Below is a fairly recently made statute of Alan Turing, it seems to have been constructed using pieces of slate piled on top of each other, it’s quite effective though.

Alan Turing Statue, Bletchey Park

The main codebreakers seem to have lived in estate cottages close to the huts and the mansion house, you can’t see inside them but they look very cute from the outside.

Bletchley Park Cottages

Bletchley Park Cottages,

Bletchley Park Cottages

I like the design of the leaded glass windows, presumably this was the bathroom.

Bletchley Park Cottages window

At least they didn’t have to travel far after a long shift of calculations and code wrangling.

Bletchley Park Cottages

Bookshelf Travelling in Insane Times – October the 11th

I’m still Bookshelf Travelling in Insane Times, do join in if you feel the urge! Last week I was actually travelling – and buying books, so I didn’t get around to doing this. This meme was hosted by Judith at Reader in the Wilderness but I’m gathering the blogposts at the moment.

Books Again

This week the bookshelf is in the main guest bedroom again. It’s inhabited mainly by crime fiction, Ngaio Marsh (not a favourite,) Gladys Mitchell who is okayish in parts but I can’t understand why she made her detective Mrs Bradley so ghastly, Patricia Wentworth’s Miss Silver is much more likeable in fact I think I prefer her to Miss Marple – is that blasphemy?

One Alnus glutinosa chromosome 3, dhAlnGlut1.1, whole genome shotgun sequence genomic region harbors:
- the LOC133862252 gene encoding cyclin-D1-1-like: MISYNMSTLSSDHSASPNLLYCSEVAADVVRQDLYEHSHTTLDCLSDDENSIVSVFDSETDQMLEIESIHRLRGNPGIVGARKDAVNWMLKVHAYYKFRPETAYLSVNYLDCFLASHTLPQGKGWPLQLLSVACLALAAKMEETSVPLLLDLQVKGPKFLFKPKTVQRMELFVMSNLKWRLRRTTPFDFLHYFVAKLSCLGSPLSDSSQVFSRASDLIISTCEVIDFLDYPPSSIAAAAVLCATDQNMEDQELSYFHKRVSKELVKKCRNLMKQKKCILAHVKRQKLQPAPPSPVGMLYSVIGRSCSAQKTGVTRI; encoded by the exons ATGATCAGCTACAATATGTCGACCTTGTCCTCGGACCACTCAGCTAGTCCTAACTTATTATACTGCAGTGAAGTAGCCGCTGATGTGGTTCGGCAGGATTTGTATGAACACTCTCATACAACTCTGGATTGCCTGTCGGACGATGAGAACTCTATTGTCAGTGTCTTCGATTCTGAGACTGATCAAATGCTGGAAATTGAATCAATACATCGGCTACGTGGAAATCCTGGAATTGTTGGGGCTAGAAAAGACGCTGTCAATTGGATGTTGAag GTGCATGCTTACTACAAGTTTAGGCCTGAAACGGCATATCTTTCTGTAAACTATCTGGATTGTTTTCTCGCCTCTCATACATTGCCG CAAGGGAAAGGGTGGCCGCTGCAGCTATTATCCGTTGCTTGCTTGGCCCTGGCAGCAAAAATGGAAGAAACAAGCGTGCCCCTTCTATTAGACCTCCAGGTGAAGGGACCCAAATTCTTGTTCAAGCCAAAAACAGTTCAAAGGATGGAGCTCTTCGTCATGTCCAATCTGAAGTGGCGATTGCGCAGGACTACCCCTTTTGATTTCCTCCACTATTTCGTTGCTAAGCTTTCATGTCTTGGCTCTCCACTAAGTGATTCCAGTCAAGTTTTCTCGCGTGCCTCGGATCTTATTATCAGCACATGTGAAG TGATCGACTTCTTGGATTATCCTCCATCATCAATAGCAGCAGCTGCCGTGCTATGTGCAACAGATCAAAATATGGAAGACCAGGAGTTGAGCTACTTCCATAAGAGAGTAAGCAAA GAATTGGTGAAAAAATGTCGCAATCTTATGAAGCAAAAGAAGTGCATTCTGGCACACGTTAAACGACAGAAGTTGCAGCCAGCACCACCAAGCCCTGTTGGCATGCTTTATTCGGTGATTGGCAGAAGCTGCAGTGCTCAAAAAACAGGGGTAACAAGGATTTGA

The Alfred Hitchcock book Murder Racquet is a collection of short stories and amazingly I haven’t heard of any of the authors which might be why I haven’t got around to reading it.

I love Louise Penny’s Three Pines books but I usually borrow them from the library, I can’t remember why I felt the need to buy Still Life.

Landed Gently by Alan Hunter is unread, I don’t think I’ve read any of his books but this one is apparently a whodunit in the classic tradition and even has a floor plan at the front, published in 1957 it sounds right up my street.

Breakfast at Tiffany’s by Truman Capote, not vintage crime but I love the film and enjoyed the book too although it is a wee bit different.

Are you bookshelf travelling this week?

A Bluestocking Knits